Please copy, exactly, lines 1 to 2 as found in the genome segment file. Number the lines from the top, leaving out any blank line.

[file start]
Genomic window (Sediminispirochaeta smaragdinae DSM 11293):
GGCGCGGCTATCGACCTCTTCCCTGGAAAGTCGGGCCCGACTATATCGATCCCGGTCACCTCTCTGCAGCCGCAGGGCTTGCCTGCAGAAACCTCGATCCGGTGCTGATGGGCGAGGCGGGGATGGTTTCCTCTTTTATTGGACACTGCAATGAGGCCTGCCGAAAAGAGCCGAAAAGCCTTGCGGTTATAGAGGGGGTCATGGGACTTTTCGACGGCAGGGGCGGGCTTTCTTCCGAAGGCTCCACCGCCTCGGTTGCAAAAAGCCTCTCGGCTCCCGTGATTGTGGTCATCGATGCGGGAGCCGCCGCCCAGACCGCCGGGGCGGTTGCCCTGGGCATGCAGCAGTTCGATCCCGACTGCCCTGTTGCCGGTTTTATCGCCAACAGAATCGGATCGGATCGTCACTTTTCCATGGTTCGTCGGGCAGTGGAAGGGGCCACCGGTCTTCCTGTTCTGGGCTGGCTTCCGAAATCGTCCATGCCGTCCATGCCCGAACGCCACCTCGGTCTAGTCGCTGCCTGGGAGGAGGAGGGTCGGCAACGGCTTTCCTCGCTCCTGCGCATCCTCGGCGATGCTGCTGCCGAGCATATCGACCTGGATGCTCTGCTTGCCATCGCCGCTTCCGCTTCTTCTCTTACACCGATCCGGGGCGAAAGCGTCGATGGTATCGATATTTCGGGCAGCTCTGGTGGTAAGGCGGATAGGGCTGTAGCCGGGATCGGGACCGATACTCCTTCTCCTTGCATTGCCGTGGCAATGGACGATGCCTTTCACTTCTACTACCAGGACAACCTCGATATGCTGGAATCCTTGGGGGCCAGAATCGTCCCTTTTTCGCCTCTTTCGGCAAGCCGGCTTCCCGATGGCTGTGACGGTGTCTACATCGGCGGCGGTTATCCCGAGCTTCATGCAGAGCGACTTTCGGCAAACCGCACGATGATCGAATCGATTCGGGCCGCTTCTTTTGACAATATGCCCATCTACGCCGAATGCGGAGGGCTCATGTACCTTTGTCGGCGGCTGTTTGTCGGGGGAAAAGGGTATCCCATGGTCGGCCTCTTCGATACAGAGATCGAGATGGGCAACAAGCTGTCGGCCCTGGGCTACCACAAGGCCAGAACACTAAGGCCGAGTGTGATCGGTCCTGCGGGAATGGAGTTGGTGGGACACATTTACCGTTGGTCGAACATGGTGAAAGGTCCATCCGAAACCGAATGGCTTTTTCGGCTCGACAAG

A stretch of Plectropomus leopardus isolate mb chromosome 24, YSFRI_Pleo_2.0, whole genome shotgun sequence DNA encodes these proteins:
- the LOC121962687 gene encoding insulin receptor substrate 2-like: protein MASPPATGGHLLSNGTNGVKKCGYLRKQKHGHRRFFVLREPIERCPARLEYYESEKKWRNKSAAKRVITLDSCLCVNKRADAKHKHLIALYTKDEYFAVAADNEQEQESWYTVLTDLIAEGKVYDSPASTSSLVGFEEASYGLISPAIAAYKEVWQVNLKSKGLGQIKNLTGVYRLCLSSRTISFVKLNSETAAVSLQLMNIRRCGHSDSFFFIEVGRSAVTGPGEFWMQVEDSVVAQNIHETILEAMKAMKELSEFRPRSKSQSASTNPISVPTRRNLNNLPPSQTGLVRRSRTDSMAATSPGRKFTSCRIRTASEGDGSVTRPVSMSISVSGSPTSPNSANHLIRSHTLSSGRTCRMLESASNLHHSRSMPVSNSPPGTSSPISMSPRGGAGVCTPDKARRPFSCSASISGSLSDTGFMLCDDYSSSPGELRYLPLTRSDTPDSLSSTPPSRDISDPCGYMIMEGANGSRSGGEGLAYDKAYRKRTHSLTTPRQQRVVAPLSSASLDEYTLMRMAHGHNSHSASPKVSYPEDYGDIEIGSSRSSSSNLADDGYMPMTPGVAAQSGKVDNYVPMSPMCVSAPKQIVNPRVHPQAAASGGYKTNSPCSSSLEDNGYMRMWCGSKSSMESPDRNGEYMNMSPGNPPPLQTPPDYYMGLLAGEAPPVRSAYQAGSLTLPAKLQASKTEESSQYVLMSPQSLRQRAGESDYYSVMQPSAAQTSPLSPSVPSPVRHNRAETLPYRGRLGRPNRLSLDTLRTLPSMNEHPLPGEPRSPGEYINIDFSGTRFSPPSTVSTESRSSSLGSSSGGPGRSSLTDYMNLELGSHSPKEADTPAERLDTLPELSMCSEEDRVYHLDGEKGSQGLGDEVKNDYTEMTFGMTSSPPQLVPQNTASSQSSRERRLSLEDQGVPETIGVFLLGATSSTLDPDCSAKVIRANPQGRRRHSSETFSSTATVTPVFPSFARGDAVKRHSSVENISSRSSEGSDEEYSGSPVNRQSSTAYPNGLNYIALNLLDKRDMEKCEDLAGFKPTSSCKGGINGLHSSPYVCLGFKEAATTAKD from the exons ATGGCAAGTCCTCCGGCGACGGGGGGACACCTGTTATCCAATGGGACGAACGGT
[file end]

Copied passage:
Genomic window (Sediminispirochaeta smaragdinae DSM 11293):
GGCGCGGCTATCGACCTCTTCCCTGGAAAGTCGGGCCCGACTATATCGATCCCGGTCACCTCTCTGCAGCCGCAGGGCTTGCCTGCAGAAACCTCGATCCGGTGCTGATGGGCGAGGCGGGGATGGTTTCCTCTTTTATTGGACACTGCAATGAGGCCTGCCGAAAAGAGCCGAAAAGCCTTGCGGTTATAGAGGGGGTCATGGGACTTTTCGACGGCAGGGGCGGGCTTTCTTCCGAAGGCTCCACCGCCTCGGTTGCAAAAAGCCTCTCGGCTCCCGTGATTGTGGTCATCGATGCGGGAGCCGCCGCCCAGACCGCCGGGGCGGTTGCCCTGGGCATGCAGCAGTTCGATCCCGACTGCCCTGTTGCCGGTTTTATCGCCAACAGAATCGGATCGGATCGTCACTTTTCCATGGTTCGTCGGGCAGTGGAAGGGGCCACCGGTCTTCCTGTTCTGGGCTGGCTTCCGAAATCGTCCATGCCGTCCATGCCCGAACGCCACCTCGGTCTAGTCGCTGCCTGGGAGGAGGAGGGTCGGCAACGGCTTTCCTCGCTCCTGCGCATCCTCGGCGATGCTGCTGCCGAGCATATCGACCTGGATGCTCTGCTTGCCATCGCCGCTTCCGCTTCTTCTCTTACACCGATCCGGGGCGAAAGCGTCGATGGTATCGATATTTCGGGCAGCTCTGGTGGTAAGGCGGATAGGGCTGTAGCCGGGATCGGGACCGATACTCCTTCTCCTTGCATTGCCGTGGCAATGGACGATGCCTTTCACTTCTACTACCAGGACAACCTCGATATGCTGGAATCCTTGGGGGCCAGAATCGTCCCTTTTTCGCCTCTTTCGGCAAGCCGGCTTCCCGATGGCTGTGACGGTGTCTACATCGGCGGCGGTTATCCCGAGCTTCATGCAGAGCGACTTTCGGCAAACCGCACGATGATCGAATCGATTCGGGCCGCTTCTTTTGACAATATGCCCATCTACGCCGAATGCGGAGGGCTCATGTACCTTTGTCGGCGGCTGTTTGTCGGGGGAAAAGGGTATCCCATGGTCGGCCTCTTCGATACAGAGATCGAGATGGGCAACAAGCTGTCGGCCCTGGGCTACCACAAGGCCAGAACACTAAGGCCGAGTGTGATCGGTCCTGCGGGAATGGAGTTGGTGGGACACATTTACCGTTGGTCGAACATGGTGAAAGGTCCATCCGAAACCGAATGGCTTTTTCGGCTCGACAAG